skip to content

Darwin Correspondence Project

To John Lubbock   2 August 1881

Down, | Beckenham, Kent. | (Railway Station | Orpington. S.E.R.)

Augt 2d. 1881

My dear Lubbock

I have read with pleasure your Address. You have piled honours high on my head.—

I have scribbled such thoughts & remarks, as would have occurred to me if I had read your address when published. I fear that they will be of little or no use to you, except perhaps in one or two cases by leading you to make further enquiry.1

I had put a pamphlet on one side for you, as I thought that you would like sometime to read it, & it has occurred to me that from this excellent resumé of Dr. Adlers work (which no doubt you have read) you might easily make a short abstract for your Address; for I think that parthenogenesis deserves special notice in recent scientific work.—2

I have torn out a page for you to illustrate & strengthen what you say about inoculation.3 My suggestions & criticisms are poor affairs, but they are the best which I could send.—

This Address must have cost you much labour, & I congratulate you on its virtual completion. How on earth you find time is a mystery to me.—

Yours very sincerely | Ch. Darwin

P.S. A German in a late Nor of Kosmos has published on the distribution of seeds by animals, but I do not think that it contains anything which would be new to you.—4

Miss North has been staying here, & she tells me that she has brought home some very curious Australian seeds; they might be worth your attention.5


Lubbock sent a draft of his presidential address to the British Association for the Advancement of Science held at York, 31 August to 7 September 1881. For the fiftieth anniversary of the meeting, Lubbock discussed major developments in the sciences over the previous half-century, including those in biology since the publication of Origin (Lubbock 1881a, pp. 2–11). CD evidently enclosed his suggestions and criticisms, but these have not been found.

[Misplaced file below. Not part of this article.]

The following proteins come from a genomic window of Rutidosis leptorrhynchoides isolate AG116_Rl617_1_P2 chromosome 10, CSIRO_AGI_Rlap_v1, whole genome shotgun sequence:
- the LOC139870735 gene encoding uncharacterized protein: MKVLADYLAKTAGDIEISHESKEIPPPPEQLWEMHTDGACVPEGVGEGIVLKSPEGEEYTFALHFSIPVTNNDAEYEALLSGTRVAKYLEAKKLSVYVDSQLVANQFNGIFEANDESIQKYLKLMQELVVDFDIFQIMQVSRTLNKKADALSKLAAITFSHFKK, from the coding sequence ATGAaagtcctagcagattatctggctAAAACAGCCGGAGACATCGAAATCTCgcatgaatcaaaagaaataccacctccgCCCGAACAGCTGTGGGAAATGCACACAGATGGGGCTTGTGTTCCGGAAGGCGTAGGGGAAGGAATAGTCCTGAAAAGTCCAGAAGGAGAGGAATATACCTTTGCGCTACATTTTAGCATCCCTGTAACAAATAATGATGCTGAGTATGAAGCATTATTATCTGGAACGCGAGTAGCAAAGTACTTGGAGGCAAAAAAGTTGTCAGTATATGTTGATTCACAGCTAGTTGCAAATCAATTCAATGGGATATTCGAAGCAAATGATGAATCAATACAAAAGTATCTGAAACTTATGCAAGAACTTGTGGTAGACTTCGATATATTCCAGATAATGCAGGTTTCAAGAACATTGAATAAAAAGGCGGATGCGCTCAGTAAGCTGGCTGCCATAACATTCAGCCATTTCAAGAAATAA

Hermann Adler had studied parthenogenesis in Rhodites rosae (a synonym of Diplolepis rosae, the mossy rose gall wasp), as well as the alternation of generations in the Cynipidae (the family of gall wasps). CD’s annotated copy of ‘Beiträge zur Naturgeschichte der Cynipiden’ (Contributions to the natural history of the Cynipidae; Adler 1877) is in the Darwin Pamphlet Collection–CUL. Lubbock mentioned Adler’s work in his address (Lubbock 1881a, p. 7).
Lubbock summarised developments in the germ theory of disease and the method of inoculation in Lubbock 1881a, p. 12. The torn-out page has not been identified.
The article, ‘Die Anpassungen der Pflanzen an die Verbreitung durch Thiere’ (The adaptations of plants for distribution by animals; Huth 1881), was by Ernst Huth. See also letter to Fritz Müller, 4 July 1881 and n. 4.
Marianne North stayed at Down from 16 to 18 July 1881 (Emma Darwin’s diary (DAR 242)). On her travels in Australia, see North 1894, 2: 106–69; on her visit to Down, see ibid., 2: 214–15.


Adler, Hermann. 1877. Beiträge zur Naturgeschichte der Cynipiden: I. Ueber Parthenogenesis bei Rhodites roasae L. Deutsche Entomologische Zeitschrift 21: 209–48.

Huth, Ernst. 1881. Die Anpassungen der Pflanzen an die Verbreitung durch Thiere. Kosmos 9: 273–88.

Lubbock, John. 1881a. President’s address. Report of the 51st Meeting of the British Association for the Advancement of Science, held at York (1881): 1–51.

North, Marianne. 1894. Recollections of a happy life. Being the autobiography of Marianne North. Edited by Mrs John Addington Symonds. 2 vols. New York and London: Macmillan and Co.

Origin: On the origin of species by means of natural selection, or the preservation of favoured races in the struggle for life. By Charles Darwin. London: John Murray. 1859.


Comments on MS of JL’s [1881] BAAS Presidential Address. Suggests that more attention be given to parthenogenesis.

Letter details

Letter no.
Charles Robert Darwin
John Lubbock, 4th baronet and 1st Baron Avebury
Sent from
Source of text
The British Library (Add MS 49645: 100–2)
Physical description
ALS 4pp

Please cite as

Darwin Correspondence Project, “Letter no. 13269,” accessed on 25 July 2024,